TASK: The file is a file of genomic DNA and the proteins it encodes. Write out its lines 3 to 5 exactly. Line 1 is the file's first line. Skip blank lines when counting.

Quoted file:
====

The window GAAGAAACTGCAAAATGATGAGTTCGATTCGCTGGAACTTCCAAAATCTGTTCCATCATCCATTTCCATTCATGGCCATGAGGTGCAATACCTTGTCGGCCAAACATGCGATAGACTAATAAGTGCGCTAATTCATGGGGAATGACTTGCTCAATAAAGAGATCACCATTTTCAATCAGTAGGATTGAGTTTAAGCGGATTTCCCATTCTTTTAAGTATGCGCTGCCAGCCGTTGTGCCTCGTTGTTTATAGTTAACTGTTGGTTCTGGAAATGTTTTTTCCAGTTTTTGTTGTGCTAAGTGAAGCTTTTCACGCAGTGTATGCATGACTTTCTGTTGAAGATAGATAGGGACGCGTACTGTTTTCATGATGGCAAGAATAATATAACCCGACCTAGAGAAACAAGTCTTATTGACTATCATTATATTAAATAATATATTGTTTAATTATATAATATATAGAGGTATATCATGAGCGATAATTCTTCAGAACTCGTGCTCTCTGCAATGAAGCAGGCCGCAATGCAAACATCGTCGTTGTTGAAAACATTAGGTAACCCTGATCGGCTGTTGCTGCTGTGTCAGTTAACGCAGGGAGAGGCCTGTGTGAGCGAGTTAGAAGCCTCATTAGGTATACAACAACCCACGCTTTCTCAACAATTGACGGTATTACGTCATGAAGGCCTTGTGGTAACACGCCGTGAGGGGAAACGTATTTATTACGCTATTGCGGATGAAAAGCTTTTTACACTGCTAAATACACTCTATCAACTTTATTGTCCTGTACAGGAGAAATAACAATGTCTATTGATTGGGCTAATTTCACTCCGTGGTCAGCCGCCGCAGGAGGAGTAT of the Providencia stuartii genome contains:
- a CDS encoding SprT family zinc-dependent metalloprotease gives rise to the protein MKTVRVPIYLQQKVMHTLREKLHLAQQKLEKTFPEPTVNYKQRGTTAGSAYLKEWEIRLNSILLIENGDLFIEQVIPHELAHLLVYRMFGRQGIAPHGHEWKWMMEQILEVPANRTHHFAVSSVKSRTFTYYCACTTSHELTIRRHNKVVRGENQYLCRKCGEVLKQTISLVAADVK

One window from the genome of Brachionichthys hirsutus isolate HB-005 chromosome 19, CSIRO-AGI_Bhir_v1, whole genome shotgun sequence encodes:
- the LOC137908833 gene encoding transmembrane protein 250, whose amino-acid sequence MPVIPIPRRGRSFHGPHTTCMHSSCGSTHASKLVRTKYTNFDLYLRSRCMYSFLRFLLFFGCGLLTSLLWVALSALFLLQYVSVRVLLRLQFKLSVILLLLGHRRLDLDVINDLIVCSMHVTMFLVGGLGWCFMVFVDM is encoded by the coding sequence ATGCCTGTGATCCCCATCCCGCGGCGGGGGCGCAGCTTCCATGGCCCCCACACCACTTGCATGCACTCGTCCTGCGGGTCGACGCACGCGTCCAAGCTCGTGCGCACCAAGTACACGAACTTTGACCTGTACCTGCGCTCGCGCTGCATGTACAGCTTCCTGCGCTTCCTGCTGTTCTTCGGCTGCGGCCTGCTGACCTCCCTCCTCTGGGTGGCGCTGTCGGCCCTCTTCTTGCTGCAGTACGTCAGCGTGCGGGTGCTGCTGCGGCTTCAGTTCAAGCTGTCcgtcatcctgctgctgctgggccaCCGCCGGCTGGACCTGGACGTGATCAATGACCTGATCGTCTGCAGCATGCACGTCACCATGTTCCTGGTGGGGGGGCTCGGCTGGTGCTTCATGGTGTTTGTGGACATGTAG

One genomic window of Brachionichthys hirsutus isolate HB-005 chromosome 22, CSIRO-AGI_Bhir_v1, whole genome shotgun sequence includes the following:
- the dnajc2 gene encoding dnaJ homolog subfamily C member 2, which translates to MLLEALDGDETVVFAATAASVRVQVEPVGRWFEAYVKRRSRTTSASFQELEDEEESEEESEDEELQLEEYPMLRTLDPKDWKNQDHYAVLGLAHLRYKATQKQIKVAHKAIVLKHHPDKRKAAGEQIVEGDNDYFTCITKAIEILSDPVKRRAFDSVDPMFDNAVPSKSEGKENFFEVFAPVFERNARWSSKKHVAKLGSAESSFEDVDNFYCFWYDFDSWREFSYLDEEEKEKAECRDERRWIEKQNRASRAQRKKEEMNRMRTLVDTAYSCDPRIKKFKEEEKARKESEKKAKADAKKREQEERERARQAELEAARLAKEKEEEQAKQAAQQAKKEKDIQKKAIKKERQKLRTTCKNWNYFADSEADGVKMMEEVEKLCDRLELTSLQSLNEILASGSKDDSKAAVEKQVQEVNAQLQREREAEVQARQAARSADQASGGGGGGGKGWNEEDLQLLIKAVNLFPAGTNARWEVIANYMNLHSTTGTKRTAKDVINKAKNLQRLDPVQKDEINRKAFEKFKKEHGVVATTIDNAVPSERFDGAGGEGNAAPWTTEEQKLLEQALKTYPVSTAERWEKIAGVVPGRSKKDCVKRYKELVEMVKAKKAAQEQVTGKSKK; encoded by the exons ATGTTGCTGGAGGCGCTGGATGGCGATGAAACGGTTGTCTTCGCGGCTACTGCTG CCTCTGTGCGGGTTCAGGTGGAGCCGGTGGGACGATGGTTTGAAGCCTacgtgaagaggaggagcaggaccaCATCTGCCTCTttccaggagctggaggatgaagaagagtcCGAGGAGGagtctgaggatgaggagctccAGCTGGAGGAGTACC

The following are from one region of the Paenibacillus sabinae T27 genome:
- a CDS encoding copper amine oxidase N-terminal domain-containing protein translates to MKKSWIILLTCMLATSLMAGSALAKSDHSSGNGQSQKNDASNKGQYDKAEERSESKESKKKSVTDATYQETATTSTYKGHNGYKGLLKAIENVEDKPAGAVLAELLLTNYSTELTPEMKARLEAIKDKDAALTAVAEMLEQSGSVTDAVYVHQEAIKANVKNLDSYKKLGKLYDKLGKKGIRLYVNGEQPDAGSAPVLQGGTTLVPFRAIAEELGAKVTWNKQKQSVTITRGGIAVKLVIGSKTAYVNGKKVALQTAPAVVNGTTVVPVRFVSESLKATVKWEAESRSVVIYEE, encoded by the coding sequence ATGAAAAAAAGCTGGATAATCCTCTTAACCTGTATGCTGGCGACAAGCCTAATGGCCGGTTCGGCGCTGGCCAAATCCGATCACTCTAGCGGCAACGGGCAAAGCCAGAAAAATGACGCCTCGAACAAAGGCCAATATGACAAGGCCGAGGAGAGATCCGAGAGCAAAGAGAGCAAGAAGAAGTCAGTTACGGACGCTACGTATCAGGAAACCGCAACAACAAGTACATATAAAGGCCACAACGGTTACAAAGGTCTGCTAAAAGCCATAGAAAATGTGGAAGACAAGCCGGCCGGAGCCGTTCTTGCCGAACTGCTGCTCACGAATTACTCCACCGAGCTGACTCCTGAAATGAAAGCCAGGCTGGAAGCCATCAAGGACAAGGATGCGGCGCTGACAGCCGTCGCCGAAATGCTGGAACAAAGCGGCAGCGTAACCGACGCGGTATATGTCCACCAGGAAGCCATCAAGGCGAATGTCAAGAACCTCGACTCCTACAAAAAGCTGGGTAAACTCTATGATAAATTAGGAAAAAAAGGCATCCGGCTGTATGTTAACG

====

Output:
One window from the genome of Brachionichthys hirsutus isolate HB-005 chromosome 19, CSIRO-AGI_Bhir_v1, whole genome shotgun sequence encodes:
- the LOC137908833 gene encoding transmembrane protein 250, whose amino-acid sequence MPVIPIPRRGRSFHGPHTTCMHSSCGSTHASKLVRTKYTNFDLYLRSRCMYSFLRFLLFFGCGLLTSLLWVALSALFLLQYVSVRVLLRLQFKLSVILLLLGHRRLDLDVINDLIVCSMHVTMFLVGGLGWCFMVFVDM is encoded by the coding sequence ATGCCTGTGATCCCCATCCCGCGGCGGGGGCGCAGCTTCCATGGCCCCCACACCACTTGCATGCACTCGTCCTGCGGGTCGACGCACGCGTCCAAGCTCGTGCGCACCAAGTACACGAACTTTGACCTGTACCTGCGCTCGCGCTGCATGTACAGCTTCCTGCGCTTCCTGCTGTTCTTCGGCTGCGGCCTGCTGACCTCCCTCCTCTGGGTGGCGCTGTCGGCCCTCTTCTTGCTGCAGTACGTCAGCGTGCGGGTGCTGCTGCGGCTTCAGTTCAAGCTGTCcgtcatcctgctgctgctgggccaCCGCCGGCTGGACCTGGACGTGATCAATGACCTGATCGTCTGCAGCATGCACGTCACCATGTTCCTGGTGGGGGGGCTCGGCTGGTGCTTCATGGTGTTTGTGGACATGTAG

One genomic window of Brachionichthys hirsutus isolate HB-005 chromosome 22, CSIRO-AGI_Bhir_v1, whole genome shotgun sequence includes the following: